The Belfast Giant: Checking In with Chris Truehl

Jan 10, 2018

What comes to mind when you hear Belfast?

Capital of Northern Ireland may be one.

Where the RMS Titanic was built could be another.

What about a hockey town?

You may not believe it but Belfast is a bona fide hockey town, alright. Just ask Chris Truehl.

Tomahawks fans will undoubtedly recall when Truehl took his place between the pipes for the Tomahawks during the inaugural 2012-13 season. The Stoughton, Wisc., native was a key member of a team that brought hockey back to Johnstown.

It was the team’s chance to shine in a new spotlight. And Truehl’s to shine for collegiate scouts.

He cites Johnstown as having a big influence on his hockey career.

“It was playing for Johnstown where I received the scholarship offer to Air Force, the first of two legs in my college journey,” Truehl said. “Playing in Johnstown did countless slightly less obvious things to help me prepare. Things like learning to be somewhat of a public figure, getting experience visiting schools and hospitals, and needing to play at a high level every night for a ton of games in a season have all suited me well at higher levels. Lastly, Johnstown and junior hockey as a whole, somewhat prepared me for playing professionally in that hockey is your job. You have to play well to stay where you are, you can be fired or picked up on a whim, you cannot take anything personally, and hockey must be your biggest focus.”

Truehl backstopped a Tomahawks team that chipped away to a playoff appearance in its first NAHL season. He started 38 games for the team, finishing with a 2.33 goals against average and a .923 save percentage.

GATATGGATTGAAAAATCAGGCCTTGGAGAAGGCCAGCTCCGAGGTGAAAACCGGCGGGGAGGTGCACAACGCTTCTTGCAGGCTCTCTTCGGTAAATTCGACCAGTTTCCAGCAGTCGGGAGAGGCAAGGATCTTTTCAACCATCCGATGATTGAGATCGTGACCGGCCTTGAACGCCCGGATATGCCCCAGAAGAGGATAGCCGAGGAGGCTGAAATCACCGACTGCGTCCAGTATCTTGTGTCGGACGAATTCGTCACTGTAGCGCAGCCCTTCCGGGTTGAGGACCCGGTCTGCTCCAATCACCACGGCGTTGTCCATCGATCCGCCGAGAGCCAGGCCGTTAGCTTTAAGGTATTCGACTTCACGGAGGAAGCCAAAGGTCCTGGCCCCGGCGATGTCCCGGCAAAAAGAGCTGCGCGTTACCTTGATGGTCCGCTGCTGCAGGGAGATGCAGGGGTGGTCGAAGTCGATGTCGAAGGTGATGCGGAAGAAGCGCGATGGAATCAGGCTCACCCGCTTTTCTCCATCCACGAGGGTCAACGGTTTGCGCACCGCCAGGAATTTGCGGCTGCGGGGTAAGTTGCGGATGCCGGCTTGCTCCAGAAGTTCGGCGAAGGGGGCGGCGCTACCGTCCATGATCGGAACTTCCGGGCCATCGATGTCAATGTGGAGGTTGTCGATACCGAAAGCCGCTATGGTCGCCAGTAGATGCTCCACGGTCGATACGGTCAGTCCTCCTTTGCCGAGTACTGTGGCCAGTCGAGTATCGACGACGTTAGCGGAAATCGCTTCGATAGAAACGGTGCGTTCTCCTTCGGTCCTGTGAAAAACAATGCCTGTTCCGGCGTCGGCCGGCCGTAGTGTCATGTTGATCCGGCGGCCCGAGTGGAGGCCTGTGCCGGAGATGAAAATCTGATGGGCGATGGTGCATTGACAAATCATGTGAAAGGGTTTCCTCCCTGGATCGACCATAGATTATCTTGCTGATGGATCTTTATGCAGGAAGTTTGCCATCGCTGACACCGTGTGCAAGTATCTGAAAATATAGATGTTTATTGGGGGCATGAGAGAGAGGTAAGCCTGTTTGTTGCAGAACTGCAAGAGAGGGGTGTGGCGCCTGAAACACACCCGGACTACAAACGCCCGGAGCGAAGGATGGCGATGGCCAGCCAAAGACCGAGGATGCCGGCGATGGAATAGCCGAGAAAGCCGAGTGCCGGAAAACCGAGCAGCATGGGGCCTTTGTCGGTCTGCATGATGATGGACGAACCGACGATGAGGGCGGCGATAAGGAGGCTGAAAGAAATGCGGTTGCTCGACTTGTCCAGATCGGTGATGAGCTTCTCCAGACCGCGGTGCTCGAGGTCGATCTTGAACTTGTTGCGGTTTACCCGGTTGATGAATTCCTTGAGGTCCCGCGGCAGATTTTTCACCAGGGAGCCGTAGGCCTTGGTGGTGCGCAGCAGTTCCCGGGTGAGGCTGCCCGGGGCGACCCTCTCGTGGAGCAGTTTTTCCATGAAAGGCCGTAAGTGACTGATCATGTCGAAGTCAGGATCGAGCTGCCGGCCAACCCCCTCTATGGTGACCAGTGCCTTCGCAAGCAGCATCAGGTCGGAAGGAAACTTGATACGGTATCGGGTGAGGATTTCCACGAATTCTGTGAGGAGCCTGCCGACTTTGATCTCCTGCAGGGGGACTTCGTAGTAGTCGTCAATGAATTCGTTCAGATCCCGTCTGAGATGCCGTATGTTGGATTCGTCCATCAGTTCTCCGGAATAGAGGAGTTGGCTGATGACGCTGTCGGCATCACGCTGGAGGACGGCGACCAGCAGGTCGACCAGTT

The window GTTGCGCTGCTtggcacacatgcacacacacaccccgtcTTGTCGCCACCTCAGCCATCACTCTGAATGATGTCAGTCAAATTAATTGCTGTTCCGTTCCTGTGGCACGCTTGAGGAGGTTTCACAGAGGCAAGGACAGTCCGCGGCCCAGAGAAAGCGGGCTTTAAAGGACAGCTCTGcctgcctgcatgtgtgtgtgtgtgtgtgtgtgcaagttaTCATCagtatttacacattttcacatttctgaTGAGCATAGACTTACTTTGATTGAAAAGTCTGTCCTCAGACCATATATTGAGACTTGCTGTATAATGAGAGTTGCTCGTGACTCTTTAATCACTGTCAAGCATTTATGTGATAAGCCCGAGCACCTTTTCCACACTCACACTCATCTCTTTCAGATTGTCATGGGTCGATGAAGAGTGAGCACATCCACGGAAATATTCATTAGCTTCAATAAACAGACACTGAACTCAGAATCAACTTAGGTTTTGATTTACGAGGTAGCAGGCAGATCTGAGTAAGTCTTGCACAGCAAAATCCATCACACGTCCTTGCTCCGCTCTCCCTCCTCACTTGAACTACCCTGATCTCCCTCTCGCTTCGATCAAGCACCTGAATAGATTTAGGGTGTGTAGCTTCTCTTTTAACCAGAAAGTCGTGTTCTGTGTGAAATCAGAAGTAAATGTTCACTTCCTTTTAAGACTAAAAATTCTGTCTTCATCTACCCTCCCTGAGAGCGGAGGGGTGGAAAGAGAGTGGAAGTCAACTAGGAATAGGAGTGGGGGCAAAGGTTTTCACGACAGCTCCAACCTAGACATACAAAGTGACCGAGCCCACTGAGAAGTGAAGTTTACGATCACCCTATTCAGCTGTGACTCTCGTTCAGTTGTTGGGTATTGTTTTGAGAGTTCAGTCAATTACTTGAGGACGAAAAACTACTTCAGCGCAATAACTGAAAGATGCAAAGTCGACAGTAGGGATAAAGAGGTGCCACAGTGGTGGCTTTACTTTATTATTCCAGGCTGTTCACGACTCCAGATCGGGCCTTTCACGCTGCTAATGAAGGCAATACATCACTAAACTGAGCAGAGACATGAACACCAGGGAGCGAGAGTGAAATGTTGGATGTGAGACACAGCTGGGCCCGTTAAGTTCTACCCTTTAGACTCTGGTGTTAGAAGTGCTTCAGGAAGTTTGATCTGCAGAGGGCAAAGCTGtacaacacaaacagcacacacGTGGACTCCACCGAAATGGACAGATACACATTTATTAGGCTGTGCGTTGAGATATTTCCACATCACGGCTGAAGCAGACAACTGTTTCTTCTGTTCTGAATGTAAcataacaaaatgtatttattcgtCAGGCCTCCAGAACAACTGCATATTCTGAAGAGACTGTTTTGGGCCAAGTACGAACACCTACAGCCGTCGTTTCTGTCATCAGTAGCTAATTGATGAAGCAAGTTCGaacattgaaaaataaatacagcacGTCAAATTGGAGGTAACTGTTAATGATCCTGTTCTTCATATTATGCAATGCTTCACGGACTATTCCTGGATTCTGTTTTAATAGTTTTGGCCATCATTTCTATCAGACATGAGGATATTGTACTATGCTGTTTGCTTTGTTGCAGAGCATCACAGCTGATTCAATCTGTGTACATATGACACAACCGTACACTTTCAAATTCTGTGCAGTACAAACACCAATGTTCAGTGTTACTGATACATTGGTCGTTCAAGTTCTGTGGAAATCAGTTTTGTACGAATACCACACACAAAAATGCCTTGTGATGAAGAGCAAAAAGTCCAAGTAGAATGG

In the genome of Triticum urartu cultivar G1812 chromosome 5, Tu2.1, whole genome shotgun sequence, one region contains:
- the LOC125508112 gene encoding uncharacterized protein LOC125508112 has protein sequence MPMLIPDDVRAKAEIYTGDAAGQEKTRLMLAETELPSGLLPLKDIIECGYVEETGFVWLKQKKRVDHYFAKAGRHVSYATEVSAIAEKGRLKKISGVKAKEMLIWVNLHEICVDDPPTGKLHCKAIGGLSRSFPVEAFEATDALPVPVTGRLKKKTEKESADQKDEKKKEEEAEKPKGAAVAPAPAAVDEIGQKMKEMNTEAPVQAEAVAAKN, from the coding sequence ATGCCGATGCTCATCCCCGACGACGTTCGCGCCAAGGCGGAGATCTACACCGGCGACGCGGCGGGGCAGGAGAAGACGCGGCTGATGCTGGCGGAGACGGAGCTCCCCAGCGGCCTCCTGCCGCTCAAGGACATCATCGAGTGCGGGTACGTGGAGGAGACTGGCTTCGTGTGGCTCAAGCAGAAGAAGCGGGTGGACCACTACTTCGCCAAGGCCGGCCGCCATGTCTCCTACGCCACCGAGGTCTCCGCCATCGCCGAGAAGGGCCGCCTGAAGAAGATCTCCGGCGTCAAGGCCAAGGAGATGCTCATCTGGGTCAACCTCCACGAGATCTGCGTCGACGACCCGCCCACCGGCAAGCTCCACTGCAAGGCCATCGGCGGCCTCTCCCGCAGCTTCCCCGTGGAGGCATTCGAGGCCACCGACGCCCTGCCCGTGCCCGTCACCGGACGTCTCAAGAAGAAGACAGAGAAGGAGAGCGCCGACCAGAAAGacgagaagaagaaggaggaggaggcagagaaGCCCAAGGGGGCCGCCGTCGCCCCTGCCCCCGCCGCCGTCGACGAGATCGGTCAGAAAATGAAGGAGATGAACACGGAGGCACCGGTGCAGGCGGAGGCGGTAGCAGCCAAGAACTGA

Despite falling short in the post-season, Truehl stated he holds those memories of the 2012-13 Tomahawks close.

“I have so many fond memories of Johnstown,” Truehl said. “I will never forget skating out on to the ice before our first ever home game…there was fire, and lights, and sellout crowd. The junior teams that I played for before Johnstown never had the audience, support, or theatrics, so this was one of a kind.”

“I will also always remember Johnstown fondly as one of the most professional organizations that I have had the honor of playing in…everything was pure class, something even more impressive since it was their inaugural year.”

The 6-3 netminder reported to Colorado Springs to attend the Air Force Academy, where he would play two seasons. He then transferred to Quinnipiac University in 2014-15 and earned a ECAC Championship with the Bobcats in 2015-16.

His collegiate career ended with a title so Truehl made the decision to turn pro.

Truehl initially landed in Boise with the ECHL’s Idaho Steelheads but things didn’t work out so he took his talents across the pond to Great Britain.

Enter the Belfast Giants.

The Giants play in the Elite Ice Hockey League, which was founded in 2003. The EIHL skates teams in England, Northern Ireland, Scotland and Wales with 12 teams in total.

The team averages close to 5,000 fans per game, making them one of the best-supported teams in the UK.

“Playing in Belfast has been great,” Truehl said. “Belfast is a beautiful city with a big heart, that just so happens to love hockey and the Giants. We have incredible fans, great accommodations, and a pretty impressive arena. I think that you would be hard pressed to find any team that means as much to its city and fans as Belfast, and they show it in different ways every day.

He added:

My first pro season has had its ups and downs, but has been a great experience so far,” Truehl said. “I have been playing well in Belfast and both on ice and off ice has been awesome.”